Largest four-day working week pilot ever launched in UK
Workers across the UK have just enjoyed a long weekend to celebrate 70 years of Queen Elizabeth II’s reign. From now on, thousands of employees will continue to enjoy long weekends.
On Monday, the largest four-day working week pilot scheme in history was launched in the UK, with 3,300 employees across 70 different companies taking part. Researchers from Cambridge, Oxford and Boston College will assess whether employees can truly operate at 100% productivity just 80% of the time, while earning exactly the same pay. God speed, test subjects.
On Her Majesty’s Secret Service (Monday to Thursday)
Organized by non-profit groups 3 Day Week Global, 4 Day Week UK Campaign and Autonomy, the six-month trial will include workers from businesses as diverse as banking, healthcare, retail and hospitality , and will assess outcomes far beyond just work productivity, including “stress and burnout, job and life satisfaction, health, sleep, energy consumption, travel and many other aspects of life,” said Juliet Schor, senior researcher and professor of sociology at Boston College. The New York Times In Monday.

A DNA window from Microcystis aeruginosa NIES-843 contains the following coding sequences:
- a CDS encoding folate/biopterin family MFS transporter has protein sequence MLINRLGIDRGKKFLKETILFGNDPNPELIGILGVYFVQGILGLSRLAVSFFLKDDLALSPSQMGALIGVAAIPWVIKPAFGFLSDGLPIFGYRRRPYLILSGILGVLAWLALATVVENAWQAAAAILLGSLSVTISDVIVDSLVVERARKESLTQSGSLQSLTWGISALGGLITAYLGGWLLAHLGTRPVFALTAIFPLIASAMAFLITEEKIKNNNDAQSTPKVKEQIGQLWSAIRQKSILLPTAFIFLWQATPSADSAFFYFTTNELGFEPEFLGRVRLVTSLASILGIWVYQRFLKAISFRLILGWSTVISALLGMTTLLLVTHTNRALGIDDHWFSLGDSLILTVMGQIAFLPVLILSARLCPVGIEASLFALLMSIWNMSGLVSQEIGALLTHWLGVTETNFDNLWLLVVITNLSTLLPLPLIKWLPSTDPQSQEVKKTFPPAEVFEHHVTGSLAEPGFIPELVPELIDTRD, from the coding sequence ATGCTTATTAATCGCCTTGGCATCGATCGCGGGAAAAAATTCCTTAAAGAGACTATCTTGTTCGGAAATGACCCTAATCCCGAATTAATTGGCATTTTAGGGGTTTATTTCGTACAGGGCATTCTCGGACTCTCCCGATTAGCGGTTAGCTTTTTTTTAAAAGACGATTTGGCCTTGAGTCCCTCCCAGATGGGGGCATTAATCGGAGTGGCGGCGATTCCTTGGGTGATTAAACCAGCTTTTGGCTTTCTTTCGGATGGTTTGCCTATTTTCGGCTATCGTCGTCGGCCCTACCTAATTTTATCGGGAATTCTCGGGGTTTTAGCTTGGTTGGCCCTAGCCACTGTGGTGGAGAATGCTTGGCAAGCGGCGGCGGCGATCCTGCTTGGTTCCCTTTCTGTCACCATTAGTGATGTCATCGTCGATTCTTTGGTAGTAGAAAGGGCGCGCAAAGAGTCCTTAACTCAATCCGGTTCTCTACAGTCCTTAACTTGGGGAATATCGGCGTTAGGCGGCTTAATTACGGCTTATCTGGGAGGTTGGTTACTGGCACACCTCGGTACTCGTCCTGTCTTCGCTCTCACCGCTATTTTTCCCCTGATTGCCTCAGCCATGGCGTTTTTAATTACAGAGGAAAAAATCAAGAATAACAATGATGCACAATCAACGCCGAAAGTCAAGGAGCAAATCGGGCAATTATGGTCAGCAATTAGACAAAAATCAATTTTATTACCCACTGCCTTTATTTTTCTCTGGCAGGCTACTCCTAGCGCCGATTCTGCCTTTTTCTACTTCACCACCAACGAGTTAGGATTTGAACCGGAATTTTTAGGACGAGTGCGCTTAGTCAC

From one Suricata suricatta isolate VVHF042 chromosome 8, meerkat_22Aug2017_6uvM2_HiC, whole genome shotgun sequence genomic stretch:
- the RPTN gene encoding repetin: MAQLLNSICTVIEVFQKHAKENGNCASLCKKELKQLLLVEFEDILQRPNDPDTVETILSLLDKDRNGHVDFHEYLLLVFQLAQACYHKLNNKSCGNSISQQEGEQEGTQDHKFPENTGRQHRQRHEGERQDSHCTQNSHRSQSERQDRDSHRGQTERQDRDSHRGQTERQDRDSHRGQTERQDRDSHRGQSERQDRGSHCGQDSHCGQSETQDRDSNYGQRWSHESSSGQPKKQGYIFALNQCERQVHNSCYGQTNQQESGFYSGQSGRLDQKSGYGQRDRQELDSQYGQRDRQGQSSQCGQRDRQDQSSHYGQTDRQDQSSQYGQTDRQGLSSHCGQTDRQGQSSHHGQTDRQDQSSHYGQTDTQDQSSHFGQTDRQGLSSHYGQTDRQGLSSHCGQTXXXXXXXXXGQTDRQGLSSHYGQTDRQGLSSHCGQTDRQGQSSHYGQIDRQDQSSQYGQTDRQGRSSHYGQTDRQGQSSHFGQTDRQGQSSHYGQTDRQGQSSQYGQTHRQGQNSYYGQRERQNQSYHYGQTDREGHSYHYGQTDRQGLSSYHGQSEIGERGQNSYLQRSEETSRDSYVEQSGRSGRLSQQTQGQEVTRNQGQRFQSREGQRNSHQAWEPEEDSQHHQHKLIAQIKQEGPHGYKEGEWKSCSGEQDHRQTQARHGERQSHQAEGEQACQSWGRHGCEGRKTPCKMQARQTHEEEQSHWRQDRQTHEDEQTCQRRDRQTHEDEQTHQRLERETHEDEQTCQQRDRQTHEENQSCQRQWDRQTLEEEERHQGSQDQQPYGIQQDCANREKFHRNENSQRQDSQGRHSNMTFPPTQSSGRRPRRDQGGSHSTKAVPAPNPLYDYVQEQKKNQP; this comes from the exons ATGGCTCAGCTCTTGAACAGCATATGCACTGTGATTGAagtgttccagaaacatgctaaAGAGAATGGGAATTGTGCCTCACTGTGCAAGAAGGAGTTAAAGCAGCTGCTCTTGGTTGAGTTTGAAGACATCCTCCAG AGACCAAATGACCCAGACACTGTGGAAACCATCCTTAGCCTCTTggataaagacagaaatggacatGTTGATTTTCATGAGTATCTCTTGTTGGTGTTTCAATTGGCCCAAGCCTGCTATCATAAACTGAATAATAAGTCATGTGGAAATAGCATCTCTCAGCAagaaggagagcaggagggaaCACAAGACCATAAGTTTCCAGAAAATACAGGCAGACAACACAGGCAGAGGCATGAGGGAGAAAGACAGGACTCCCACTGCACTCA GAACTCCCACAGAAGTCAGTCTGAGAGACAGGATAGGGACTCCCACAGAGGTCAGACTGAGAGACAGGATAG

This is just the latest in a long line of tries and moves to tip the work-life balance a bit more in life foster:
- 2,500 workers in Iceland took part in the previous largest trial, which ended in 2019 and saw no drop in productivity, CNN reported; 86% of all workers in the country are now entitled to working weeks of 36 hours or less.
- In Spain and Scotland, governments even offer subsidies to companies for setting up a four-day working week. Meanwhile, companies in Ireland, Australia, Canada and the United States are planning similar trials this fall.
WorkerGate: Although the trend has accelerated as work habits have changed amid the pandemic, the concept isn’t exactly new. As Vice President in 1956, Richard Nixon even imagined that long weekends would be the norm in the “not too distant future”. The definition of “not too far off” stretches, but a May 2020 survey by GoodHire found that 83% of 4,000 full-time employees support removing Fridays. Color us shocked.